The Grieving Employee
by Dave Opalewski and Dr. Joel Robertson

Grief is one of life's most difficult journeys. The death of a spouse, child, parent or close friend - no words or actions can "fix" or change the situation. But there are things that people closest to a grieving person can do to support the grieving co-worker during this trying time. Here are a few:

Understand the need for grief

Before healing can take place, there must be pain, which is the grief reaction. Grief is normal, grief is to be expected. Anything that delays grief, shortens the grief reaction or prevents it from being expressed may actually create problems for the grieving person later on.

Say something, anything, but don't be silent - Co-workers are an integral part of an employee's support system. Unfortunately, many employees who've had a loved one pass on say co-workers treated them as though they had the plague. Perhaps either co-workers don't know what to say or don't want to say the wrong thing, so they say nothing. Irrespective of why it happens, the grieving worker will view this "cold shouldering" as indifference. Letting a co-worker know that you are standing with him/her is better than saying nothing at all.

Don't let your comforting drop off - Experts say the grief cycle lasts roughly 24 months with the hardest time lasting from the fourth through the 24th month. They also say that people tend to forget the tragedy their friends experienced by around month four - exactly the point at which grief hits hardest. be a true friend by showing support for the co-worker long after the loss. Consider marking the anniversary of the tragedy in your planner and sending the grieving person a "Thinking of You" card on that day or on holidays, which are hardest, especially in the early years following a tragedy.

Practice Patience - Many people become frustrated when a grieving person hasn't come to grips with the loss after a year or so. Grief is a unique, individualized experience. Comparing one person's grief to another's, or expecting recovery to last a given length of time, is absurd and unfair. Be sensitive to the fact that people grieve differently.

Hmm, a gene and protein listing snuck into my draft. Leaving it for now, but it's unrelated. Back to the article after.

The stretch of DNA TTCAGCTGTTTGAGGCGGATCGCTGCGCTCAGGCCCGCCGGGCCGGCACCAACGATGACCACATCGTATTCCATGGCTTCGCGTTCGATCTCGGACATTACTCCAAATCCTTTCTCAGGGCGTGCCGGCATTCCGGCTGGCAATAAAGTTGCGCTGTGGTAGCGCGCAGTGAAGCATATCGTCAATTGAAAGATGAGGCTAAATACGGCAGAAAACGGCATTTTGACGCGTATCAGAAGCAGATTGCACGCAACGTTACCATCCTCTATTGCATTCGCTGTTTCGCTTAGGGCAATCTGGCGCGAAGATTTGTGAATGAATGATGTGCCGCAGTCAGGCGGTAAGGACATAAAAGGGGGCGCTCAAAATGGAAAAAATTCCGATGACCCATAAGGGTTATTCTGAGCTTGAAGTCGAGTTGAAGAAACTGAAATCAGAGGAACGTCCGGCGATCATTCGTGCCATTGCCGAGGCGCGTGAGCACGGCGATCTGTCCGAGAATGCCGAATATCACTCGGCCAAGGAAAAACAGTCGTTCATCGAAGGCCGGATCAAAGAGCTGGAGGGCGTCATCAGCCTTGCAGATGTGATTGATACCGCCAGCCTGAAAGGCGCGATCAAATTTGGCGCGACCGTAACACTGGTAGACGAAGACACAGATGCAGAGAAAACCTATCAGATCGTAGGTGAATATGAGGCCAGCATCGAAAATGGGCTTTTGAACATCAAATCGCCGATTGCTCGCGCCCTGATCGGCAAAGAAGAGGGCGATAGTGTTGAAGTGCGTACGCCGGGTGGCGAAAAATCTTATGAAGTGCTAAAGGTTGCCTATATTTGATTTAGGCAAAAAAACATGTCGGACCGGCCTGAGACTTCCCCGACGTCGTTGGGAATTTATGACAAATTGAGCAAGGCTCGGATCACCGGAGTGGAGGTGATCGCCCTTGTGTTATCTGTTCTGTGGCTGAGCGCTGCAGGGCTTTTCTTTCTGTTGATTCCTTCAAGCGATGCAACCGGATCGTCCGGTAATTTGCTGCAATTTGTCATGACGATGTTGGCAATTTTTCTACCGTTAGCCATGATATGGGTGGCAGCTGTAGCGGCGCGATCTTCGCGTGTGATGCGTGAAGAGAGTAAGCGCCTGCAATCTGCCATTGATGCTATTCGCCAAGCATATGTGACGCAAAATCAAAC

Offer to help - Ask if you can do something specific for the grieving person like run errands, baby-sit, make phone calls or cook. "If you need me, call me" won't work because the grieving person may forget or may not have the energy to call when s/he needs help.

Keep co-workers informed - Out of respect to both the grieving person and his/her co-workers, supervisors should notify employees of the situation soon after tragedy strikes. Co-workers can only be comforting or supportive if they know about the tragedy. Also, supervisors should handle this task as professionally as possible. Employees will be sensitive to the way the announcement is handled because the next announcement could be about someone close to them.

Consider setting up a crisis response team - A team of employees and supervisors could be called together in the event that tragedy strikes an employee or supervisor. Team members could place calls to employees or identify workers closest to the deceased for a targeted intervention. If a trauma debriefing takes place, it should only be conducted by a trained professional. But team members can be trained in listening and empathy skills and can monitor employees to determine those needing further interventions.

Break the isolation that many times surrounds people who grieve - If you see the co-worker sitting alone at lunch or on a break, sit with him/her. Ask how surviving family members are doing. Because all family members need a strong support system, consider inviting the family over for dinner, cards, a picnic, or other activity.

It's impossible to make grief just go away, but compassion and friendship can help the healing process. Grieving people need a special touch from people in the workplace. Make yourself a blessing to people who are hurting.

Dave Opalewski is the president of Grief Recovery, Inc., of Saginaw, Mich., a consultant and co-author of Crisis Response Planning: A Procedure Manual for Schools and The Crisis Response Planning Video In-Service Program. He is also co-author of Suicide Prevention for Schools and Communities. He can be reached at 989-249-4362.

What to say - and what not to say - to a grieving person:

Statements like "I heard what happened, and I'm sorry," "I want you to know that I care" or "How can I help?" sound cliché, but they work, which is why they're used as often as they are. Expressing your feelings honestly and showing your sincere support by going to the funeral home or offering a listening ear is what the grieving person needs most.

Don't say, "I know how you feel." The truth is, you don't. Remember, even if you may have experienced a similar tragedy, grief is a unique experience.

Don't say, "It was fate" or any other statements that only minimize death.
Don't look for something positive in the loss. Statements like "You can always have another baby," "At least you have other children" or "At least he didn't suffer" minimize the loss and may trigger more grief.



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